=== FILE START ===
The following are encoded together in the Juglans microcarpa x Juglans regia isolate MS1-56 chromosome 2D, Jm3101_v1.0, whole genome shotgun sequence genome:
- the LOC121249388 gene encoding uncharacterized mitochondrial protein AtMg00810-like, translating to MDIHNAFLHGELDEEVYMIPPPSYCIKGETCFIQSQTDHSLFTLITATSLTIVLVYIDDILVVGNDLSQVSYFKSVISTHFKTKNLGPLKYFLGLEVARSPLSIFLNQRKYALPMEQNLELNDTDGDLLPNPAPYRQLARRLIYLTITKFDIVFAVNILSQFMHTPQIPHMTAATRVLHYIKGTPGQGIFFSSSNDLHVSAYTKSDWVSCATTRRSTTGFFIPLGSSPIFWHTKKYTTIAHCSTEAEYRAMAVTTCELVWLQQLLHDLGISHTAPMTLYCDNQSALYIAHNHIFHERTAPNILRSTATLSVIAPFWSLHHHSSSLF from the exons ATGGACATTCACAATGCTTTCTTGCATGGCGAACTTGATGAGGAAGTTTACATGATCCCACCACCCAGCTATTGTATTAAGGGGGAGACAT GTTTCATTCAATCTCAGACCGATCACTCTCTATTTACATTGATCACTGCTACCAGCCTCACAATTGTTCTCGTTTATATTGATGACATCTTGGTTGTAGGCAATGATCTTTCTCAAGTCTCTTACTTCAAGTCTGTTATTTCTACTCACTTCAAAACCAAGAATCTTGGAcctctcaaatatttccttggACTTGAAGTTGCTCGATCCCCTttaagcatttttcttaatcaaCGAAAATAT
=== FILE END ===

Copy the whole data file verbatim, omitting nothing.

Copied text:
The following are encoded together in the Juglans microcarpa x Juglans regia isolate MS1-56 chromosome 2D, Jm3101_v1.0, whole genome shotgun sequence genome:
- the LOC121249388 gene encoding uncharacterized mitochondrial protein AtMg00810-like, translating to MDIHNAFLHGELDEEVYMIPPPSYCIKGETCFIQSQTDHSLFTLITATSLTIVLVYIDDILVVGNDLSQVSYFKSVISTHFKTKNLGPLKYFLGLEVARSPLSIFLNQRKYALPMEQNLELNDTDGDLLPNPAPYRQLARRLIYLTITKFDIVFAVNILSQFMHTPQIPHMTAATRVLHYIKGTPGQGIFFSSSNDLHVSAYTKSDWVSCATTRRSTTGFFIPLGSSPIFWHTKKYTTIAHCSTEAEYRAMAVTTCELVWLQQLLHDLGISHTAPMTLYCDNQSALYIAHNHIFHERTAPNILRSTATLSVIAPFWSLHHHSSSLF from the exons ATGGACATTCACAATGCTTTCTTGCATGGCGAACTTGATGAGGAAGTTTACATGATCCCACCACCCAGCTATTGTATTAAGGGGGAGACAT GTTTCATTCAATCTCAGACCGATCACTCTCTATTTACATTGATCACTGCTACCAGCCTCACAATTGTTCTCGTTTATATTGATGACATCTTGGTTGTAGGCAATGATCTTTCTCAAGTCTCTTACTTCAAGTCTGTTATTTCTACTCACTTCAAAACCAAGAATCTTGGAcctctcaaatatttccttggACTTGAAGTTGCTCGATCCCCTttaagcatttttcttaatcaaCGAAAATAT